January 9, 2015

    by: Seyi Iwarere

    As we begin 2015, it is worth noting the various federal regulations that will or might take effect. This article summarizes the key regulations that took effect late in 2014, that will take effect in 2015, and that have at least some potential of taking effect in 2015. We focus here on those regulations directly impacting consumer financial services.

    Rules Taking Effect in 2015 (and Late 2014)

    Integrated Disclosures under the Real Estate Settlement Procedures Act (Regulation X) and Truth in Lending Act (Regulation Z)

    Perhaps the most significant new consumer regulations to take effect in 2015 are the integrated

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    CFPB Releases Revisions to International Remittance Transfer Regulations

    April 30, 2013

    Authors

    Bryan Cave

    CFPB Releases Revisions to International Remittance Transfer Regulations

    April 30, 2013

    by: Bryan Cave

    The Consumer Financial Protection Bureau has just released its much anticipated revisions to the Regulation E provisions governing international remittance transfers.

    According to the bureau’s press release, the revised rule makes optional the requirement to disclose foreign taxes and recipient institution fees (unless the recipient institution is the remittance transfer provider’s agent). It also makes clear that a remittance transfer provider does not bear the cost of funds deposited into the wrong account because the sender provided the wrong account number or routing number and certain other conditions are satisfied, although the provider is required to attempt to recover such

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    CFPB Proposes Amendments to Remittance Transfer Rules

    January 8, 2013

    Authors

    Bryan Cave

    CFPB Proposes Amendments to Remittance Transfer Rules

    January 8, 2013

    by: Bryan Cave

    The CFPB released its proposal to make several amendments to its remittance transfer rules and to briefly extend the effective date of the rule. The bureau’s proposal is “narrow in focus and intended to preserve the new consumer protections while facilitating compliance with the rule.” The proposed changes address:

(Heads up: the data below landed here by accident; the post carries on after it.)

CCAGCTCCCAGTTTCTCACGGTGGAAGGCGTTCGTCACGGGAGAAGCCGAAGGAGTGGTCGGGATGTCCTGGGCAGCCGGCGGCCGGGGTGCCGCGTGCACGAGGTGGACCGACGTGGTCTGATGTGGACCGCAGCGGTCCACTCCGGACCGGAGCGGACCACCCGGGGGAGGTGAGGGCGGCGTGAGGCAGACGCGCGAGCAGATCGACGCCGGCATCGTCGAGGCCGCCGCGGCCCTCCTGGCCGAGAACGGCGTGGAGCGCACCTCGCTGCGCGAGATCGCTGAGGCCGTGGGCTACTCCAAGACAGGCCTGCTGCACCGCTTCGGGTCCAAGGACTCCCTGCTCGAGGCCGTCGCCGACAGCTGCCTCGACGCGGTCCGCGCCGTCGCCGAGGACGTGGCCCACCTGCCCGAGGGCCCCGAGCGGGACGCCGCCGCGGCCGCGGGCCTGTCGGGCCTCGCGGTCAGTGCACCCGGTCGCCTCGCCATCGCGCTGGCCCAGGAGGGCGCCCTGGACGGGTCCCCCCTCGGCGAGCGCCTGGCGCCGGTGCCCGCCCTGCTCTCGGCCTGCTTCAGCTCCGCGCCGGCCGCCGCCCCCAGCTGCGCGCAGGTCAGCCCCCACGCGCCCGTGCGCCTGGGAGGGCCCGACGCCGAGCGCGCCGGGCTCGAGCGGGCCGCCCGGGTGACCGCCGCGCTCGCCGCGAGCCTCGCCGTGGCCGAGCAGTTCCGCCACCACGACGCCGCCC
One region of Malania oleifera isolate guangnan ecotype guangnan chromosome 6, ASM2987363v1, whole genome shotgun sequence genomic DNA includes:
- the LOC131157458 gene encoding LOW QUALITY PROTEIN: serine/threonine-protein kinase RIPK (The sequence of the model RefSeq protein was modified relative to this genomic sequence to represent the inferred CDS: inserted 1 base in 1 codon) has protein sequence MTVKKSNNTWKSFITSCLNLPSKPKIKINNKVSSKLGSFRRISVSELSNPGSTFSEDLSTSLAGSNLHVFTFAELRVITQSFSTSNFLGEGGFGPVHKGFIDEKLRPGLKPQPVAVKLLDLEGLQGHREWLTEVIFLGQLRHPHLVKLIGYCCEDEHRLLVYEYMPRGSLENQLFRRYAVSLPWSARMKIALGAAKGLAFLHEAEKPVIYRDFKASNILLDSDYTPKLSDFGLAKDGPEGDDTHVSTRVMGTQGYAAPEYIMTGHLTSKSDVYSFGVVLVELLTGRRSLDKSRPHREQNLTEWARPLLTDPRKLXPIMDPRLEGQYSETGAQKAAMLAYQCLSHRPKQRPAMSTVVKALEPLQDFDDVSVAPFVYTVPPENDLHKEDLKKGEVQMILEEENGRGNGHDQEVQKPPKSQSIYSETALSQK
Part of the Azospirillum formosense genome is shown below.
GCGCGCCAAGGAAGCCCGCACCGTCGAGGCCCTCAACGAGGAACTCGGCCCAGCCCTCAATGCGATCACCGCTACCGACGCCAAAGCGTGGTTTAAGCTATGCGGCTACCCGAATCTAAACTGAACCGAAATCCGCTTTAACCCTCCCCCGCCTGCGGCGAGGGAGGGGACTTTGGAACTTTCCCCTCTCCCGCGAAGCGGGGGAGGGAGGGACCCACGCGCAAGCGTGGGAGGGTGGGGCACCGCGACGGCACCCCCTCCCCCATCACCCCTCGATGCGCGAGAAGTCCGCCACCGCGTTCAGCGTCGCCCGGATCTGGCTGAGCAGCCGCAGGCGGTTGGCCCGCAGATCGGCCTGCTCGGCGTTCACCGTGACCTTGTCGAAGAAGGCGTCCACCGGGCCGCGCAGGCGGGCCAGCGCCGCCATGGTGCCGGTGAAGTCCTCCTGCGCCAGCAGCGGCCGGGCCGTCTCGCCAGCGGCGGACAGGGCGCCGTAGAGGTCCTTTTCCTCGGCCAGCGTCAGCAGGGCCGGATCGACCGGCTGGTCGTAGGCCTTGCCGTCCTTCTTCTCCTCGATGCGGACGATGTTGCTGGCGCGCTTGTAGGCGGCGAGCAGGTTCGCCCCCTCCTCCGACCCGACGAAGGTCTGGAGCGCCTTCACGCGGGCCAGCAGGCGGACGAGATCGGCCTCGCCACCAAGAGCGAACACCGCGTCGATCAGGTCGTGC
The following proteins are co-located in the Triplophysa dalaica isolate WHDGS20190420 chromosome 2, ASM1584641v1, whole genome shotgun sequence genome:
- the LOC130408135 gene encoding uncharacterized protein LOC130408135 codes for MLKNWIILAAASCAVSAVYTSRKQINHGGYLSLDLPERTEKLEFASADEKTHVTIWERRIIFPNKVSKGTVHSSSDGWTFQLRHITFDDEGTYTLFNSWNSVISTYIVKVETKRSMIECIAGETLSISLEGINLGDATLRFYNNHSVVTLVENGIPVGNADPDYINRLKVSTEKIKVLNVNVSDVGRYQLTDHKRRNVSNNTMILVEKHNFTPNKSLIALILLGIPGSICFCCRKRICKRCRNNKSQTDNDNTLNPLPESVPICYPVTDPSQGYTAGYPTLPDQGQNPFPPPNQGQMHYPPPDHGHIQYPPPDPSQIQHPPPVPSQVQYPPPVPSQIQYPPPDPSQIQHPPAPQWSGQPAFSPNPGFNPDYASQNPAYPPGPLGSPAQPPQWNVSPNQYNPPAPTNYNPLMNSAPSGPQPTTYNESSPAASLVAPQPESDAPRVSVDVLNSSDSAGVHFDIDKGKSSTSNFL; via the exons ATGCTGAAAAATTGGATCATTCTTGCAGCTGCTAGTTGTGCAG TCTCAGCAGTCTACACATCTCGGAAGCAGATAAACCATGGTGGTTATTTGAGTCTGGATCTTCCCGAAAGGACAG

—-Effective date.  The rules are currently slated to become effective on February 7, 2013. The bureau is proposing to temporarily delay the effective date of the rules until it finalizes changes made as a result of the proposal. The new effective date would be 90 days after the bureau

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    CFPB International Remittance Transfer Rules Create Substantial Compliance Hurdles

    September 7, 2012

    Authors

    Bryan Cave

    CFPB International Remittance Transfer Rules Create Substantial Compliance Hurdles

    September 7, 2012

    by: Bryan Cave

    One provision of the Dodd-Frank Wall Street Reform and Consumer Protection Act of 2010 (the “Dodd-Frank Act”) that generated comparatively little concern when it was passed was section 1073 entitled “Remittance Transfers.” Closer examination and subsequent issuance of regulations has now drawn scrutiny to this provision, which was already so detailed and lengthy when it was inserted into the Dodd-Frank Act that there was little room for modification by the CFPB when the bureau issued its implementing regulations. To assist Bryan Cave’s client and friends in efforts to comply with the new law and regulations in time for its February

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    CFPB Proposes Rule to Supervise Nonbanks Posing Risks to Consumers

    May 30, 2012

    Authors

    Bryan Cave

    CFPB Proposes Rule to Supervise Nonbanks Posing Risks to Consumers

    May 30, 2012

    by: Bryan Cave

    The CFPB recently released a proposed rule outlining its procedures for supervising nonbanks engaging in “conduct posing risks to consumers.” The CFPB is authorized to require reports from and conduct examinations of nonbanks subject to its supervision.

    Under the Dodd-Frank Act, the CFPB has the authority to supervise several categories of nonbanks:

    (1) nonbanks in specific markets (mortgage companies, payday lenders and private education lenders);

    (2) nonbanks that are larger participants in other financial products and services markets; and

    (3) nonbanks that it may have reasonable cause to determine